The Drake Passage: Around three am in the morning I began to feel really sea sick, although I once became sea sick kayaking around Penguin Island so it was expected. The ship creaked and rocked from side to side in the three-metre swell and the curtains in my cabin swayed from side to side. I stayed in bed all day and felt really seasick unless I lay on my back staring at the ceiling. The ship was playing the film Happy Feet on the television and after watching it three times in a row I decided to venture out on deck with my cabin mate from Sweden for ‘wave watch.’
First sighting of Antarctica: Today we have crossed over the convergence zone and are in Antarctic waters! This is so exciting and although the seasickness has not abided I have tried to spend as much time on deck as possible. The temperature also dropped around three degrees in the last hour since crossing the convergence zone and we have made our first sighting of land in the far distance, it looks like cloud cover but we can just make out the mountains popping out of the water covered in snow.
Antarctica: We have survived the Drake Passage and have arrived in Antarctica! We caught site of our first iceberg and land yesterday and today we are actually sailing past islands and land. The ice bergs have become much bigger in size and the temperature is getting slowly lower and lower, so I am glad that I packed well and brought enough warm clothing with me! We had our first shore landing today and jumped into zodiacs to land on Mickelson Island. We were greeted to Antarctica by the continents inhabitants, penguins! The tiny island was covered in Gentoo Penguins and also featured the remnants of a small hut and whale bones from old whaling times. It feels surreal to be here finally after such a long time of planning and fundraising but I cant wait for the next shore landing to see more of this magical place!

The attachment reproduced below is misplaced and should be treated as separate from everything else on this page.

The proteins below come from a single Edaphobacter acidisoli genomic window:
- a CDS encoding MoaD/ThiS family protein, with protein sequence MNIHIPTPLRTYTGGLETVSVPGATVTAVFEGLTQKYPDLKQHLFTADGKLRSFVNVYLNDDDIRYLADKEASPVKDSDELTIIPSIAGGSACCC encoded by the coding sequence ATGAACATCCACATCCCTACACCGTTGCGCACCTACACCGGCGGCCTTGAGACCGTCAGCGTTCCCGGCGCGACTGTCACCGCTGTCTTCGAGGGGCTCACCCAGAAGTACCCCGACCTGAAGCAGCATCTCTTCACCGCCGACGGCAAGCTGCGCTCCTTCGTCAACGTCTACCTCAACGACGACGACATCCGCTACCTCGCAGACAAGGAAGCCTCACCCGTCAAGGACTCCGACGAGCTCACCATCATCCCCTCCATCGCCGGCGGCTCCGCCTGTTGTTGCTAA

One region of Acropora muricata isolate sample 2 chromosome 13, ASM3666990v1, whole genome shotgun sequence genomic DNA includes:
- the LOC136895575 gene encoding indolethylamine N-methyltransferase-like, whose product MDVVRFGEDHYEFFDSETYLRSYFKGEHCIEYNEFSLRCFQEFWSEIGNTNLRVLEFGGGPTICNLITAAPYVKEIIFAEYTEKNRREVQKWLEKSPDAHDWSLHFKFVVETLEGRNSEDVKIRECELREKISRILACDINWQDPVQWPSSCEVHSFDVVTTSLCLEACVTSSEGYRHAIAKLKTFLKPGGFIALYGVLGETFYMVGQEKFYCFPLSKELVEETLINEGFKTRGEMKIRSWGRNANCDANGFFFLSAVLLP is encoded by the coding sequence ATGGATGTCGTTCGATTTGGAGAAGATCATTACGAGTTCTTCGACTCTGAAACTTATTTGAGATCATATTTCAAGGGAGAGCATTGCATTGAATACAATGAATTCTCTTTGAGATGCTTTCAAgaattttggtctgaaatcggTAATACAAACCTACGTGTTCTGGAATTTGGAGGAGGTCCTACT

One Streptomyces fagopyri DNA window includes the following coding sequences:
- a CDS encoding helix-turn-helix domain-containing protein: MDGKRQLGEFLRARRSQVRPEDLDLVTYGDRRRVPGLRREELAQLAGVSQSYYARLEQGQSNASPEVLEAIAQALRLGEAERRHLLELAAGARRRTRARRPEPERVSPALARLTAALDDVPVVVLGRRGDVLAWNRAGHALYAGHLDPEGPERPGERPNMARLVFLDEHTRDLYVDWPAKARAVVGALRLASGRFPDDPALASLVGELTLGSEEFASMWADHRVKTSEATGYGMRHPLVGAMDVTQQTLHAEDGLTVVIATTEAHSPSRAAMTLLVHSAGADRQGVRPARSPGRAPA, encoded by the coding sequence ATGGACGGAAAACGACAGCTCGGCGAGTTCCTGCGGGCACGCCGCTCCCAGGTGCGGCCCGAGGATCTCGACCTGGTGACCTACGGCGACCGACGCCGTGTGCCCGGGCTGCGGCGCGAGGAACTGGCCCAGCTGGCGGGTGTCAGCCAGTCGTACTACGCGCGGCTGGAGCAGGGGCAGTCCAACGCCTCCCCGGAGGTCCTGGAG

Lemaire Channel: Today we were awoken early at 6am to a voice over the intercom: “team inspire, team inspire, team inspire. We are currently cruising through the Lemaire Channel get our on deck to see a wonderful sight” and a wonderful sight it was. Even though it was freezing cold and windy we layered up and raced onto deck four and the bow of the ship to see a panoramic view of majestic snow capped mountains surrounding us. It was the first time that it really hit me that we were in Antarctica, and it was literally surrounding us as we sailed slowly through the channel. The mountains were sharp and white with black showing through and the sun was glinting on them causing a wonderful contrast. As we sailed along ice bergs slowly creeped past with the blue ice brightly showing up next to the brilliant white of the snowy mountains.
I really did not know how to react and more than one person shed a tear. We were also joined by some wonderful animal life and some Orcas were swimming right next to the bow of the ship. Antarctica really put herself on show for us this morning.
Camping on Ice: In order to be on the expedition I had to gain sponsorship and support from companies, and I was lucky enough to receive overwhelming support. Today was ‘flag day’ and we landed in Neeko Harbour to have photographs with Robert Swan and our sponsors logos. It also happened to be the most beautiful place we have been to yet and after the photos we hiked to the top of a mountain and sat over looking the harbour with glaciers and ice bergs and penguins all around. I sat and contemplated what I have seen and learnt and tried to put it into words. The solitude did not last long though because we had to move on to our camp for the night. Yes that’s right we were sleeping under the Antarctic night sky in sleeping bags for the night. We formed groups and dug out a sleeping area in the ice and settled in for a night of star gazing. Once everyone stopped talking the silence was deafening, there was not a single noise at all.